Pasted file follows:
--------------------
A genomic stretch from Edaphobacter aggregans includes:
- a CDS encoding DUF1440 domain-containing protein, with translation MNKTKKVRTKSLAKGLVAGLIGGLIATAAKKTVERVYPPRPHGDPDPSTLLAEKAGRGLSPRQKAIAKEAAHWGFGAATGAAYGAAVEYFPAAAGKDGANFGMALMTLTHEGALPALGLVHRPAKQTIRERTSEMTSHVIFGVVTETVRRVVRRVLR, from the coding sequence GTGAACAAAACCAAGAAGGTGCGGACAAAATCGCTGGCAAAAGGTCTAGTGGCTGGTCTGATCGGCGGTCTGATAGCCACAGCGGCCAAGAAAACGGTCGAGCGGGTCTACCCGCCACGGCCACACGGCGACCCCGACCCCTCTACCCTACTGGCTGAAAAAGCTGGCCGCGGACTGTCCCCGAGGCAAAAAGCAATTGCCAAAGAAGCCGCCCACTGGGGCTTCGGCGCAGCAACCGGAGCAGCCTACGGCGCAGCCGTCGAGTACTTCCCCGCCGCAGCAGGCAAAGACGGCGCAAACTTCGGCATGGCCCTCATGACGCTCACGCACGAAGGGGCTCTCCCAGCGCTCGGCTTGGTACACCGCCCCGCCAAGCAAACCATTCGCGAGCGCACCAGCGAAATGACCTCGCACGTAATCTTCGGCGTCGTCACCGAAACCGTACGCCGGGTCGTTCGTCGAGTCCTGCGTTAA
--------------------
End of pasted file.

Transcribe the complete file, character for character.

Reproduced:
A genomic stretch from Edaphobacter aggregans includes:
- a CDS encoding DUF1440 domain-containing protein, with translation MNKTKKVRTKSLAKGLVAGLIGGLIATAAKKTVERVYPPRPHGDPDPSTLLAEKAGRGLSPRQKAIAKEAAHWGFGAATGAAYGAAVEYFPAAAGKDGANFGMALMTLTHEGALPALGLVHRPAKQTIRERTSEMTSHVIFGVVTETVRRVVRRVLR, from the coding sequence GTGAACAAAACCAAGAAGGTGCGGACAAAATCGCTGGCAAAAGGTCTAGTGGCTGGTCTGATCGGCGGTCTGATAGCCACAGCGGCCAAGAAAACGGTCGAGCGGGTCTACCCGCCACGGCCACACGGCGACCCCGACCCCTCTACCCTACTGGCTGAAAAAGCTGGCCGCGGACTGTCCCCGAGGCAAAAAGCAATTGCCAAAGAAGCCGCCCACTGGGGCTTCGGCGCAGCAACCGGAGCAGCCTACGGCGCAGCCGTCGAGTACTTCCCCGCCGCAGCAGGCAAAGACGGCGCAAACTTCGGCATGGCCCTCATGACGCTCACGCACGAAGGGGCTCTCCCAGCGCTCGGCTTGGTACACCGCCCCGCCAAGCAAACCATTCGCGAGCGCACCAGCGAAATGACCTCGCACGTAATCTTCGGCGTCGTCACCGAAACCGTACGCCGGGTCGTTCGTCGAGTCCTGCGTTAA